Cape Town approves seven-year road contracts

18th August 2023

By: Irma Venter

Creamer Media Senior Deputy Editor


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Cape Town’s Urban Mobility Directorate has received the green light from the city council to enter into long-term road contracts, spanning seven financial years, to facilitate the “uninterrupted and regular maintenance and rehabilitation of approximately 10 400 km of roads under the city’s management”.

“I am elated that council approved our request to enter into contracts with six companies for a period of seven financial years,” says Urban Mobility MMC Rob Quintas.

“This will allow the roads infrastructure management department to do planned routine road maintenance without any interruptions or delays, until 30 June, 2030, when the seven-year period comes to an end.

“Our road network is one of our biggest assets,” adds Quintas.

“It ensures that people, goods and services are mobile, and facilitates economic growth and job creation. We have to look after this asset, as failing to do so has dire consequences.”

Quintas and his team believe that the existing framework contract for professional services is sufficient for smaller projects.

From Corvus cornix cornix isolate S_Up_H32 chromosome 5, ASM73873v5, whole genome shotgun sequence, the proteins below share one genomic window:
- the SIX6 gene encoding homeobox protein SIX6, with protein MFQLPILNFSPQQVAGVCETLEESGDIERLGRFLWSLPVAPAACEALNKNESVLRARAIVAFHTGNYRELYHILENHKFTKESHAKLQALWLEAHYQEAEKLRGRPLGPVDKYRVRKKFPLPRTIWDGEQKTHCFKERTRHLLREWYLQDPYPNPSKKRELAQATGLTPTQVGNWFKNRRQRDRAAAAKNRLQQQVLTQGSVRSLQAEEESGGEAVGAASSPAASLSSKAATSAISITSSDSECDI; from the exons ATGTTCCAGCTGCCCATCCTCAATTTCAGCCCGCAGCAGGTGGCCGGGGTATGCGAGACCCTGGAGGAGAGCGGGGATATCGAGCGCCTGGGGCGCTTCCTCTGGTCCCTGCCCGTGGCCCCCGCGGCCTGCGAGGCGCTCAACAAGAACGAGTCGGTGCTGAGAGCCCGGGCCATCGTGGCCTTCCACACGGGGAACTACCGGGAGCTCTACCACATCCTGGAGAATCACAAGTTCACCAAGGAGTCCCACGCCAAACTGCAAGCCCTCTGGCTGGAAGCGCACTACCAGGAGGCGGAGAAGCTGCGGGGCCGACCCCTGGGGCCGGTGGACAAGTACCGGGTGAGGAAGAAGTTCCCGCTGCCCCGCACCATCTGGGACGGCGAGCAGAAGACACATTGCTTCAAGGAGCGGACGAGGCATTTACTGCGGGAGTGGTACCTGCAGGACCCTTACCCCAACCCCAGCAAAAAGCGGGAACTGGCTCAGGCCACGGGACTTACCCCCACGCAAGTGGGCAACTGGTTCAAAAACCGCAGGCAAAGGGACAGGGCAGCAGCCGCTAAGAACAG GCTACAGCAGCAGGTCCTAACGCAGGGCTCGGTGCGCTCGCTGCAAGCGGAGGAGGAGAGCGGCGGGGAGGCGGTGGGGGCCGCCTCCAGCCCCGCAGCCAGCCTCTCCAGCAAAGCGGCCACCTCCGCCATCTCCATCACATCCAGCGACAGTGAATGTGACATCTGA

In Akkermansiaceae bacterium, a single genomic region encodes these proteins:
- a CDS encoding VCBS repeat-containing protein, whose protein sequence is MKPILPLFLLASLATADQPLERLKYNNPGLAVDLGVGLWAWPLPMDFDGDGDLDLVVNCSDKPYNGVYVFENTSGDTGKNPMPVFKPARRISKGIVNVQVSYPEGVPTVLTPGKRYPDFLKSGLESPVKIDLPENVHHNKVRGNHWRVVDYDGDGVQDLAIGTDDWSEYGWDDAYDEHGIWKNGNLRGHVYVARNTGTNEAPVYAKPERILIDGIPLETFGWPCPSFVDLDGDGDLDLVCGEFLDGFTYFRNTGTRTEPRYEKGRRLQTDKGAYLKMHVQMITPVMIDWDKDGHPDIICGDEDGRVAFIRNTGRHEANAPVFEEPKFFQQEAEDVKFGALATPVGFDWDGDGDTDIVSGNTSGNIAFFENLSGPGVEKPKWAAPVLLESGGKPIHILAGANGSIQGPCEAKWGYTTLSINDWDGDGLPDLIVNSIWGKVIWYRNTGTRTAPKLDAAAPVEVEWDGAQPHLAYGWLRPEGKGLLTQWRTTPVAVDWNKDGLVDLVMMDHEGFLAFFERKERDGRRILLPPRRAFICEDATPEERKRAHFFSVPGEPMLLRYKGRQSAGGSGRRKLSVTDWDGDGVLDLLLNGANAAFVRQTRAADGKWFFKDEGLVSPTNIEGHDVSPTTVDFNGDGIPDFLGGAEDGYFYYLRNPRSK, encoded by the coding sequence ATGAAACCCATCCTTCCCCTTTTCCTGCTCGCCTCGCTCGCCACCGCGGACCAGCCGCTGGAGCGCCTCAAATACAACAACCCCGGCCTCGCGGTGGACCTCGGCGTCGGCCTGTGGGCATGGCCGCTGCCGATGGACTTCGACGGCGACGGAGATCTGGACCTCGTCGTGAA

However, a three-year framework contract becomes problematic when considering larger rehabilitation, reconstruction and upgrade projects.

Typically, the investigation and design stages in these projects can take up to 24 months to complete, followed by a procurement process that lasts roughly 12 months before construction starts.

Construction itself can take anywhere between 12 and 24 months, depending on the project size, resulting in a total project life cycle of three and five years.

“For projects of this scale, a three-financial year contract period is inefficient and carries inherent continuity risks,” says Quintas.

“A new service provider has to be appointed during one of the project stages, typically during procurement or execution.

“Not only does this make for awkward transitions of project leadership, it can lead to costly delays and contractual claims if a replacement service provider is not secured before the existing contract expires.

Edited by Martin Zhuwakinyu
Creamer Media Senior Deputy Editor




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